Romney Raises Bar on What Constitutes Good Unemployment Rate

Mitt Romney raised the bar for what comprises an unemployment rate worth celebrating as he used the latest jobs figures to criticize President Barack Obama’s management of the economy while campaigning in Pennsylvania.

“Anything over four percent is not cause for celebration,” the presumptive Republican presidential nominee said inside a warehouse of a specialized cement and corrosion- resistant materials manufacturer in Pittsburgh.

“I’m going to get America working again,” Romney told supporters. “I’m going to get America strong again.”

The former Massachusetts governor called it a “sad time in America for people who want work and can’t find jobs.”

Employers in the U.S. added fewer workers than forecast in April while the jobless rate declined as people left the labor force, underscoring concern that the recovery by the world’s largest economy may be losing speed.

Payrolls climbed 115,000, the smallest gain in six months, after a revised 154,000 rise in March that was greater than initially estimated, according to Labor Department figures released today in Washington. The median estimate of 85 economists surveyed by Bloomberg News called for a 160,000 advance.

Unemployment

The jobless rate fell to a three-year low of 8.1 percent, from 8.2 percent in March.

While the jobless rate has declined since its peak during Obama’s term of 10 percent in October 2009, the drop has been slow and halting. It was stuck at about 9 percent through the first three quarters of last year.

Obama’s campaign responded to Romney’s speech by calling it “filled with dishonesty and distortions” about the president’s record and his own.

Romney “can’t change the fact that the president brought the economy back from the brink of another Depression and we’ve now seen over 4.2 million private-sector jobs created over the last 26 months,” Obama campaign spokeswoman Lis Smith said in a statement.

Referring to Romney’s business experience as a private equity executive, Smith said “he profited handsomely by laying off workers and outsourcing American jobs.”

Pushing Jobs Bill

Alan Krueger, chairman of the White House Council of Economic Advisers, said private payroll growth shows the economy is on the mend. More needs to be done, he said in a statement, and Obama will keep pressing Congress to pass the components of the jobs proposal he laid out last year that have been rejected by Republicans.

“Despite adverse shocks that have created headwinds for economic growth, the economy has added private sector jobs for 26 straight months, for a total of 4.25 million payroll jobs over that period,” Krueger said.

Romney, speaking to several hundred people crowded into the warehouse, said Obama has taken repeated actions that strained the free enterprise system.

“We have a president who is continuing to push against economic freedom,” he said. “The right course for America is not to repress freedom, but to encourage freedom.”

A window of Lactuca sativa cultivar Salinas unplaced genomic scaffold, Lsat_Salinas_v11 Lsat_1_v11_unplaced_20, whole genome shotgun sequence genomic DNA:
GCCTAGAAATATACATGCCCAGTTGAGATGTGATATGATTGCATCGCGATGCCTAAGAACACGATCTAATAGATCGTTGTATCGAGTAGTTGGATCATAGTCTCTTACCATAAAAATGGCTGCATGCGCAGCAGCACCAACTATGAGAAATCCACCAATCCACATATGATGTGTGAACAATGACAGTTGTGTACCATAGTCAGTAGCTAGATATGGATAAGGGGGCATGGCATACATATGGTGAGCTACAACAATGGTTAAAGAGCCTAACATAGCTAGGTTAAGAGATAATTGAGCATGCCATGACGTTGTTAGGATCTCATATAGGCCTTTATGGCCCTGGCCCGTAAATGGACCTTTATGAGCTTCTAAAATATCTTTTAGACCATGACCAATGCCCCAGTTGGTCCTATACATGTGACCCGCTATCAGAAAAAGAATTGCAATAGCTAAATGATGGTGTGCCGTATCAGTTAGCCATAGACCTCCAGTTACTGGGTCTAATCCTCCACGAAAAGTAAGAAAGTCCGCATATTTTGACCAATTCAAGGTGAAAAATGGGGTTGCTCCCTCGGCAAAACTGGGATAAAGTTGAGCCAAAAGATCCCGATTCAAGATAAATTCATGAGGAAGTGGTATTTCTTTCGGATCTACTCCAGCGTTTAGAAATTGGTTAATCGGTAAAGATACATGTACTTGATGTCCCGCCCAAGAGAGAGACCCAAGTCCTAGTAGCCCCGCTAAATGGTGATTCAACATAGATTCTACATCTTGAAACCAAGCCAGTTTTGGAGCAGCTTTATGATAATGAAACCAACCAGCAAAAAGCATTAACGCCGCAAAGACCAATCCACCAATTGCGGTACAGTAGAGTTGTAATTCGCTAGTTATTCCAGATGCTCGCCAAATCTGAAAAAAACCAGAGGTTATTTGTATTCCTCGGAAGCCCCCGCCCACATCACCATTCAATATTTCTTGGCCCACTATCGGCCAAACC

Romney said his economic game plan would include slowing the growth of the federal government.

“One thing I know I’m not going to do is go hire a bunch more people in the federal government,” he said.

Coal Industry

Speaking in a region that mines coal, Romney said Obama has made the industry’s existence more challenging.

“He sure doesn’t like coal,” Romney said. “He’s making it harder for the people to mine coal and harder for enterprises to use it.”

Proposals by the Environmental Protection Agency under Obama to reduce pollution from coal-fired power plants have earned criticism from the industry and plaudits from environmental advocacy groups.

Obama is leading Romney in Pennsylvania 47 percent to 39 percent, a Quinnipiac University poll released yesterday shows. The survey was taken April 25-May 1 and has a margin of error of plus-or-minus 2.9 percentage points.

In an opinion article in today’s Cleveland Plain Dealer newspaper, Romney welcomed Obama to Ohio ahead of the president’s planned campaign visit to the state tomorrow.

“Mr. President, your promises now ring hollow,” Romney wrote. “If you have brought new ideas to Ohio for creating jobs, why have you waited three years to unveil them? Have you suddenly had a revelation, or is it because 2012 is an election year? Whatever the case, what you are offering Ohio now is too little, too late.”

Before his campaign event, Romney met privately with former Senator Rick Santorum of Pennsylvania, who emerged as his main rival in the race for the Republican nomination. Santorum, hasn’t yet formally endorsed Romney, ended his campaign on April 10. Romney’s campaign had no immediate comment about today’s meeting.

To contact the reporter on this story: John McCormick in Pittsburgh, Pennsylvania at jmccormick16@bloomberg.net

To contact the editor responsible for this story: Jeanne Cummings at jcummings21@bloomberg.net

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